If you are anxiously looking around your media organization wondering who the harassers are or were, start with the men in power who are bullies: who screamed at subordinates, berated them, seemed to take pleasure in humiliating them — often publicly. We all know them. We have all worked with them. There is clearly a correlation between that behavior and this… I would love to send a message to the screamers that their behavior will no longer be tolerated.

Weiner Sentenced to 21 Months in Prison

Former Rep. Anthony Weiner (D-NY) “has been sentenced to 21 months in prison for sexting with a 15-year-old girl in a case that may have cost Hillary Clinton’s the presidency,” the AP reports.

“As his sentence was announced Monday, the former Democratic congressman from New York dropped his head into his hand and wept, then stared straight ahead. After the hearing ended and Judge Denise Cote left the bench, he sat in his seat for several minutes, continuing to cry.”

“Weiner was also fined $10,000. After his sentence is served, he must undergo internet monitoring and must have no contact with his victim. He must also enroll in a sex-offender treatment program.”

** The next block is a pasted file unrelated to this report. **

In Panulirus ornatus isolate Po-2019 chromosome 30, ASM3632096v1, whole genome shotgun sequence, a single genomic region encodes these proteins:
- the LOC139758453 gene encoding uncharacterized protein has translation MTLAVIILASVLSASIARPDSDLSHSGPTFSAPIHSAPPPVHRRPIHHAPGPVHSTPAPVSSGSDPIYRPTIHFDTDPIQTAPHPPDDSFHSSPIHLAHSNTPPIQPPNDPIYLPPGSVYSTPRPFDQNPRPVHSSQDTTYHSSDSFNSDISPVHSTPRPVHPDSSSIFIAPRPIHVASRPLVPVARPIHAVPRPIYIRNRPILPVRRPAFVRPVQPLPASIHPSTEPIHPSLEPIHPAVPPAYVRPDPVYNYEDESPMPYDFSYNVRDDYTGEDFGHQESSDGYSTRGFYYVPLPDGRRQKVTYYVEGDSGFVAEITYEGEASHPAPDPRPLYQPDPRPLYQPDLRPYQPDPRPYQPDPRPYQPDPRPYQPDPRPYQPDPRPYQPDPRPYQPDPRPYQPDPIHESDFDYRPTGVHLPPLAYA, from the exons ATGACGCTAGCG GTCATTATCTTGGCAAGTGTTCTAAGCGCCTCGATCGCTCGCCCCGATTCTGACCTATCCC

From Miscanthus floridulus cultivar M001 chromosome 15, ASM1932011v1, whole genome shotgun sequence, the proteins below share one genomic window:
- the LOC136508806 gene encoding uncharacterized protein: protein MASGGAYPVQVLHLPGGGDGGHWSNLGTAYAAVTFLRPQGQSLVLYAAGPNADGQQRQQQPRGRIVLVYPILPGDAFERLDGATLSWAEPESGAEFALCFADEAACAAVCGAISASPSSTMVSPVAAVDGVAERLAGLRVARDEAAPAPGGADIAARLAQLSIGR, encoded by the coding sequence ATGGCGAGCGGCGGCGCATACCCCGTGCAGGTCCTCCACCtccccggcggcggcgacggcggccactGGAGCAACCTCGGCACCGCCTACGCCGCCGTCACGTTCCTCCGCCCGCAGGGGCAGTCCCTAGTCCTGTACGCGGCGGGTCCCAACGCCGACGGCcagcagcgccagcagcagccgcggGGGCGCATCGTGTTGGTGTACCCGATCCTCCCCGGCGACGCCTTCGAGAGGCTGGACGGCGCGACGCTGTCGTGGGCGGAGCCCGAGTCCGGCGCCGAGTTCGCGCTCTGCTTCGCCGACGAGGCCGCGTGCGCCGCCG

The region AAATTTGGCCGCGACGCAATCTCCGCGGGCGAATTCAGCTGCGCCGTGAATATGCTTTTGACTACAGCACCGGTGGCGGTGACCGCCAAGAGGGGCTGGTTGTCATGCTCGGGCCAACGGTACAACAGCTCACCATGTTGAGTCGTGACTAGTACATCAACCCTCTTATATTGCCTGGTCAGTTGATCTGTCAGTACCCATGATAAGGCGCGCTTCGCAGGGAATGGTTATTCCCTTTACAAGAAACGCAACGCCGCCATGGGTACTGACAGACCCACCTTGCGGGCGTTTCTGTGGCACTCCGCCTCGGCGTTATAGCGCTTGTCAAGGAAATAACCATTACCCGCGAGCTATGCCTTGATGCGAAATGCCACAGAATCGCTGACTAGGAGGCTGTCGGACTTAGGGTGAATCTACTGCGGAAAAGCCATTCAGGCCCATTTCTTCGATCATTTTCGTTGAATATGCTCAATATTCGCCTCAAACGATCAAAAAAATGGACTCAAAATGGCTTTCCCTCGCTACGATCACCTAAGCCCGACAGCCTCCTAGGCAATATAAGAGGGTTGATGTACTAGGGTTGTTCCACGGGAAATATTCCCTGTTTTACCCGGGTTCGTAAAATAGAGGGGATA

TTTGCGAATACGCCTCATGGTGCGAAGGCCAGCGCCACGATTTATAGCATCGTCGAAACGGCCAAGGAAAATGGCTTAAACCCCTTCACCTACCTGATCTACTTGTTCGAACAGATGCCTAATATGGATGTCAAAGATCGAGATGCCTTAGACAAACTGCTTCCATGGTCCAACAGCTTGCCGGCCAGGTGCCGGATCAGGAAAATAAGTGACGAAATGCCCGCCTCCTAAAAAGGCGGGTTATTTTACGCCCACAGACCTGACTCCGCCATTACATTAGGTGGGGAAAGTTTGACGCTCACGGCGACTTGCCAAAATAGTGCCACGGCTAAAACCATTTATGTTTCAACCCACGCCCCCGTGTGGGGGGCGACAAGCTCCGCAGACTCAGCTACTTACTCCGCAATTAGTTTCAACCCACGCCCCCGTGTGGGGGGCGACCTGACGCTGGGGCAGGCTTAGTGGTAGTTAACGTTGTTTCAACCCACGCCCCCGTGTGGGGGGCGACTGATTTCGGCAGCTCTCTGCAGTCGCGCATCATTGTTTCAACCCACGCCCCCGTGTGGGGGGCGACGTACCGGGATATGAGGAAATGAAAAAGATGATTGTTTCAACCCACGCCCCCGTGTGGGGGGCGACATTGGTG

Prosecutors Want 2-Year Prison Sentence for Weiner

CNN: “In their sentencing memorandum prosecutors are seeking 21-27 months imprisonment for Wiener, the former US congressman and estranged husband of Hillary Clinton’s former adviser Huma Abedin… Weiner, 53, pleaded guilty this May in New York’s Federal District Court to one count of transferring obscene material to a minor. The charge carries a maximum sentence of 10 years in prison.”

Prosecutors back up their request by stating: “Weiner, a grown man, a father, and a former lawmaker, willfully and knowingly asked a 15-year old girl to display her body and engage in sexually explicit conduct for him online.”

Weiner Asks for Leniency In Sexting Case

Former Rep. Anthony Weiner (D-NY), “whose career and personal life were wrecked in a series of sexting scandals, blamed a ‘deep sickness’ combined with the ‘profit-seeking curiosity’ of his 15-year-old victim for his legal troubles, as he asked a judge for leniency when he’s sentenced later this month,” Bloomberg reports.

The New York Times quoted Weiner saying, “My continued acting out over years crushed the aspirations of my wife and ruined our marriage.”  He added that his young son “will forever have to answer questions about the public and private failings of his father.”

Worse than Whitewater?

David Brooks: “In retrospect Whitewater seems overblown. And yet it has to be confessed that, at least so far, the Whitewater scandal was far more substantive than the Russia-collusion scandal now gripping Washington.”